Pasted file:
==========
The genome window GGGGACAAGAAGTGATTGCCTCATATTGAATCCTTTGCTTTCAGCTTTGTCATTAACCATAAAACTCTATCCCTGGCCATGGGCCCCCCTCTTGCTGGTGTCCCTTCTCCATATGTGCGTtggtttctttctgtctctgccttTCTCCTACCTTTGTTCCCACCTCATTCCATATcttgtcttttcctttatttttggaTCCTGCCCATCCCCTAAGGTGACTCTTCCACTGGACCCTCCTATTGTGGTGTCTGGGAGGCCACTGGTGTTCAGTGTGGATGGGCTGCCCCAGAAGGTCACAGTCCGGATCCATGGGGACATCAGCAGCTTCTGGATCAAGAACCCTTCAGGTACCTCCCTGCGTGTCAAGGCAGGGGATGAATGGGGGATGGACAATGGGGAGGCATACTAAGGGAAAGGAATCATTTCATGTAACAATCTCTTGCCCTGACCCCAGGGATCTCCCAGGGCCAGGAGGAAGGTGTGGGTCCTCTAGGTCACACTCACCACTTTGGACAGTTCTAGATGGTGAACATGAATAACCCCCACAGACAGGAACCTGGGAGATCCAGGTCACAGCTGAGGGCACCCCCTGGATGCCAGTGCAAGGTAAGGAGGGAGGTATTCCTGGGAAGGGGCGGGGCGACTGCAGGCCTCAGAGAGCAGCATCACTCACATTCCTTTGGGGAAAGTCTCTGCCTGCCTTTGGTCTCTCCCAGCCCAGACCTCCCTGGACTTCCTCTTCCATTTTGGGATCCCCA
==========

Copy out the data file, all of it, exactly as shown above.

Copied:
The genome window GGGGACAAGAAGTGATTGCCTCATATTGAATCCTTTGCTTTCAGCTTTGTCATTAACCATAAAACTCTATCCCTGGCCATGGGCCCCCCTCTTGCTGGTGTCCCTTCTCCATATGTGCGTtggtttctttctgtctctgccttTCTCCTACCTTTGTTCCCACCTCATTCCATATcttgtcttttcctttatttttggaTCCTGCCCATCCCCTAAGGTGACTCTTCCACTGGACCCTCCTATTGTGGTGTCTGGGAGGCCACTGGTGTTCAGTGTGGATGGGCTGCCCCAGAAGGTCACAGTCCGGATCCATGGGGACATCAGCAGCTTCTGGATCAAGAACCCTTCAGGTACCTCCCTGCGTGTCAAGGCAGGGGATGAATGGGGGATGGACAATGGGGAGGCATACTAAGGGAAAGGAATCATTTCATGTAACAATCTCTTGCCCTGACCCCAGGGATCTCCCAGGGCCAGGAGGAAGGTGTGGGTCCTCTAGGTCACACTCACCACTTTGGACAGTTCTAGATGGTGAACATGAATAACCCCCACAGACAGGAACCTGGGAGATCCAGGTCACAGCTGAGGGCACCCCCTGGATGCCAGTGCAAGGTAAGGAGGGAGGTATTCCTGGGAAGGGGCGGGGCGACTGCAGGCCTCAGAGAGCAGCATCACTCACATTCCTTTGGGGAAAGTCTCTGCCTGCCTTTGGTCTCTCCCAGCCCAGACCTCCCTGGACTTCCTCTTCCATTTTGGGATCCCCA